What's in a Name? Reputation and Sometimes Controversy

By: Kristen Ross Email
By: Kristen Ross Email

It's a gesture of honor that can sometimes lead to big regrets.

A study by the Manhattan Institute For Policy Research shows: naming buildings after living people may soon become a thing of the past.

Many schools and public places are opting for less controversial name ties.

It's a risk some aren't willing to take, and others wish they hadn't.

You see these names all around a town, on parks, college campuses, and even schools.

"We have some distinguished Texas heroes, Crockett is named for one," Sandy Farris with Bryan ISD said.

But when it comes to deciding whose name ends up on a building, there are some rules. For Bryan ISD, it must be a deceased distinguished Texan.

"You can avoid any controversy that may be associated with anyone," Farris said.

Bryan ISD is just one school district, out of many others across the country now adopting policies that prevent them from naming schools after living individuals.

"Bowen Elementary for example is named for a former board member," Farris said.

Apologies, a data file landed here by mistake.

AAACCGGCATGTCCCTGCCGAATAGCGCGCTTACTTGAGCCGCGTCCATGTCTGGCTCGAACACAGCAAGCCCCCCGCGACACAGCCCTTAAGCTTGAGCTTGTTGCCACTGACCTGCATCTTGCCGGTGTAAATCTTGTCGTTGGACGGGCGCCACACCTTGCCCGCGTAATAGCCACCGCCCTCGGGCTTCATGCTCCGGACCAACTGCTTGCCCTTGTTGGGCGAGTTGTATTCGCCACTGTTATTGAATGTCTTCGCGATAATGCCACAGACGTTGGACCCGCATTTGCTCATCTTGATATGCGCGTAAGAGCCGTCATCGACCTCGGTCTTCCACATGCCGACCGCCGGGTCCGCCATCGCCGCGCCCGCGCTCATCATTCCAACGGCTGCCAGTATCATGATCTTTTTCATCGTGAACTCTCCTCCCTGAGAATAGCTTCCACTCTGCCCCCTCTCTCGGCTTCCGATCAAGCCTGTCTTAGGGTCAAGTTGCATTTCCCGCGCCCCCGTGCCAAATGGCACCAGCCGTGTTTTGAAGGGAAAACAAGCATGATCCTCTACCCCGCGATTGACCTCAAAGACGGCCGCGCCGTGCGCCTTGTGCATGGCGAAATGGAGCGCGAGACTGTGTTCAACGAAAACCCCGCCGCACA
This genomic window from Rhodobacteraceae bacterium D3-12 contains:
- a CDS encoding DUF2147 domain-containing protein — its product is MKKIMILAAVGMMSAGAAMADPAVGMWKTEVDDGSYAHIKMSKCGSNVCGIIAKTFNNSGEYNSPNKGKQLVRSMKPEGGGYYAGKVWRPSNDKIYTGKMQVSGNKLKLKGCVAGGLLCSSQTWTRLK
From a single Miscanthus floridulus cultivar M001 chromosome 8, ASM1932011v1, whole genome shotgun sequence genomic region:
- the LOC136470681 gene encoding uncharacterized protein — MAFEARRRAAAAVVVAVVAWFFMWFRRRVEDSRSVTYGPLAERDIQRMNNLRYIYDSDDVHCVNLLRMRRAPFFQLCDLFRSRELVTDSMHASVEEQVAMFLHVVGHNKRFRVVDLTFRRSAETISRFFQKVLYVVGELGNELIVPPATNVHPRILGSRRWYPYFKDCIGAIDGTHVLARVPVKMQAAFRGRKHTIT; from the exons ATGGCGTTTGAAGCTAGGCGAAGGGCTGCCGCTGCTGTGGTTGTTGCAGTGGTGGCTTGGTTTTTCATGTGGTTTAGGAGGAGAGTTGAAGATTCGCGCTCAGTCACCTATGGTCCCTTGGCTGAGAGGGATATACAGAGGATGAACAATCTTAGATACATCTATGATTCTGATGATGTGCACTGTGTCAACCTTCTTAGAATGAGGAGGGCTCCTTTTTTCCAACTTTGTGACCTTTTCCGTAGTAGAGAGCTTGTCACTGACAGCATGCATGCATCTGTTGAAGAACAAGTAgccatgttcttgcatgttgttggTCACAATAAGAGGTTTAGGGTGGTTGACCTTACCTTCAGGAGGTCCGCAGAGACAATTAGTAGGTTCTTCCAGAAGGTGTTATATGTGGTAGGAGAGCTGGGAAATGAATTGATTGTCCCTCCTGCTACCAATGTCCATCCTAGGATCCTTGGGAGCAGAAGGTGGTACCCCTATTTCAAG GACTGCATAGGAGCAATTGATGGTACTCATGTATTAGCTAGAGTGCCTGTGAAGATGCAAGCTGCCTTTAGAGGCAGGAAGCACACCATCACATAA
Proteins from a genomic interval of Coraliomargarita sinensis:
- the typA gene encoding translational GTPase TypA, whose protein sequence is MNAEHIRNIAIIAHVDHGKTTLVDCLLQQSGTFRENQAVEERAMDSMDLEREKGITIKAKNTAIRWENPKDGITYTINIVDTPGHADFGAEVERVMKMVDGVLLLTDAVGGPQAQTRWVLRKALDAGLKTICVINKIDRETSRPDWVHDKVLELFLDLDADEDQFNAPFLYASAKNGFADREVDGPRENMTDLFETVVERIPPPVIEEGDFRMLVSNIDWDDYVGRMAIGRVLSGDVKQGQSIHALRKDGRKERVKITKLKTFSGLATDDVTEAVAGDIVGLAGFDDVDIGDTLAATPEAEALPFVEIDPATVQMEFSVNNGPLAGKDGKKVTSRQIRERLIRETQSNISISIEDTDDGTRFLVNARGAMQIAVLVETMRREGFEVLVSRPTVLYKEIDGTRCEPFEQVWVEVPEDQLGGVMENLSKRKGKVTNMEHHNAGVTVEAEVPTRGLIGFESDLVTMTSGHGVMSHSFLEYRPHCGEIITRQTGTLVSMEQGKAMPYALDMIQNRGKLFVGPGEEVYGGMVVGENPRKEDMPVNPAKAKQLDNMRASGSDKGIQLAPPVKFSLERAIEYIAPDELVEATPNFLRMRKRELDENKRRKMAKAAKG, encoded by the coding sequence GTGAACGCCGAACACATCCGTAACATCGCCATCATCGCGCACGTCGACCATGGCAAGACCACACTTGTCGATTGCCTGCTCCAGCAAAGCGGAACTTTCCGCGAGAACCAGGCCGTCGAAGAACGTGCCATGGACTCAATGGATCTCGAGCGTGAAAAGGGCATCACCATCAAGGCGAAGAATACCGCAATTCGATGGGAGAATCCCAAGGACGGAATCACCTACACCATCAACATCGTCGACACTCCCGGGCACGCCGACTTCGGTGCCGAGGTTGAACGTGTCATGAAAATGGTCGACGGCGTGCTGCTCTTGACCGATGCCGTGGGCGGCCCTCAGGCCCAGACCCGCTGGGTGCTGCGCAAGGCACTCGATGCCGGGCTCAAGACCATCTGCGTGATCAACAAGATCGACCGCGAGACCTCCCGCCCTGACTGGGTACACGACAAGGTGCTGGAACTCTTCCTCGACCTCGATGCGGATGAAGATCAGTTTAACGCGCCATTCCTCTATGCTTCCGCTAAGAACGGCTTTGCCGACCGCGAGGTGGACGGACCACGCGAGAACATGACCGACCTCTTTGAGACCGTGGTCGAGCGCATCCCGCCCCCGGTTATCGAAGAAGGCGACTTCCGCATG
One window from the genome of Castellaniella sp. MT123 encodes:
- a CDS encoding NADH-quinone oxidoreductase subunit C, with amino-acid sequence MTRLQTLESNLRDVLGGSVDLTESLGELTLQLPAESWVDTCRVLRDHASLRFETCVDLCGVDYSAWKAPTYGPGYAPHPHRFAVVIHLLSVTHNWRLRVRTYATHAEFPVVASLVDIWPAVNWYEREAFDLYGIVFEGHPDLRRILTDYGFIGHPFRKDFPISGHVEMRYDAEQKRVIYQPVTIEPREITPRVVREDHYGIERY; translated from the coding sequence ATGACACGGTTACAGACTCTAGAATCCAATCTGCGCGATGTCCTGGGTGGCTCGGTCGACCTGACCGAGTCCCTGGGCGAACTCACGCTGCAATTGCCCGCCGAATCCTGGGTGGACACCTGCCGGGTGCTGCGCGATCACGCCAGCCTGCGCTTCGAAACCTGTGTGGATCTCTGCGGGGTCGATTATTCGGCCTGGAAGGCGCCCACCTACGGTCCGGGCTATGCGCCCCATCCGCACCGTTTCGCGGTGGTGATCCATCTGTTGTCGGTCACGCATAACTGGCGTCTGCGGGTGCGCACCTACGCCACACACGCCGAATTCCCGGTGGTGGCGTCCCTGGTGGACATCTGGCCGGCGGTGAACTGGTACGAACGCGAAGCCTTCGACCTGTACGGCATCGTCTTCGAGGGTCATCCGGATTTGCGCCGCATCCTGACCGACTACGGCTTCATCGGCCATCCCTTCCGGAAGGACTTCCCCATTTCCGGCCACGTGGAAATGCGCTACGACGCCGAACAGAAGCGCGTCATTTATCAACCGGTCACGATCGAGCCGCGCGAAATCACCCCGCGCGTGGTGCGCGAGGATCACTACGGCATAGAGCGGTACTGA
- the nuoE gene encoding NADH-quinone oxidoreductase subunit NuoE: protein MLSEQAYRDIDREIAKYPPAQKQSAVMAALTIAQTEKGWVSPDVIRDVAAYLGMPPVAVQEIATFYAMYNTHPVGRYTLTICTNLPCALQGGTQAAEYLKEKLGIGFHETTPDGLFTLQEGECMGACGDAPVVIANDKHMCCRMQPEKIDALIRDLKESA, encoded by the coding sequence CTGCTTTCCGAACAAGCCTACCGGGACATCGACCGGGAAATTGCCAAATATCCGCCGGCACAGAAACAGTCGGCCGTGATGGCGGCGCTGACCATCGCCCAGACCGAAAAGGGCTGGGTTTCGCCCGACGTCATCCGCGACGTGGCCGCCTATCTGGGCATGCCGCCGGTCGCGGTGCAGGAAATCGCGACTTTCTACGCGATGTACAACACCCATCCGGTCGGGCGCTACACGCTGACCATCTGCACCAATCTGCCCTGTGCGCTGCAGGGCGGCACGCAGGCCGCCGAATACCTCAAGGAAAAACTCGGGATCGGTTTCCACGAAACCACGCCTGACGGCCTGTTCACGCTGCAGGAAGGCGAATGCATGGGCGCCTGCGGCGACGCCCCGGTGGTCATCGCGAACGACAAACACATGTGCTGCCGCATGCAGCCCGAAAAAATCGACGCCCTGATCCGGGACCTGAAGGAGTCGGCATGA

But a study shows time may even be ticking on that, as more schools and public buildings, are choosing names that don't carry a reputation with them.

"Various plaques around the building, of course over the front door--on the front door," Carol Wagner points out signage on the Art Council building.

Carol Wagner with the Arts Council of the Brazos Valley knows very well the effects of name regret.

The buildings' namesake is now a convicted felon.

"If you are going to name it for an individual, understand, that situations could arise that would make your choice not necessarily a popular one, or appropriate one," Wagner said.

The cost of removing these name plaques is in the thousands. Money, Carol says the Arts Council doesn't currently have.

"For us as an organization, to do it on our own at this point we would not have the funding to be able to take care of it," Wagner said.

For now, the signs serve as reminder of troubled times past. A reminder the Arts Council is hoping to get rid of.

"I think it will probably mean closure to what has been going on the past couple of years," Wagner said.

The Arts Council plans to meet with City of College Station leaders beginning Tuesday, to discuss getting financial help to remove the signage from their building.

And just in case you're wondering, Bryan ISD says the one exception to their naming rule has been the Merrill Green Stadium. Officials say the stadium doesn't fall under any of their school naming policies since it's an athletic facility.

Meanwhile, a spokesman for Texas A&M also says the Board of Regents will review their current building naming policy this Thursday and Friday at its meeting.

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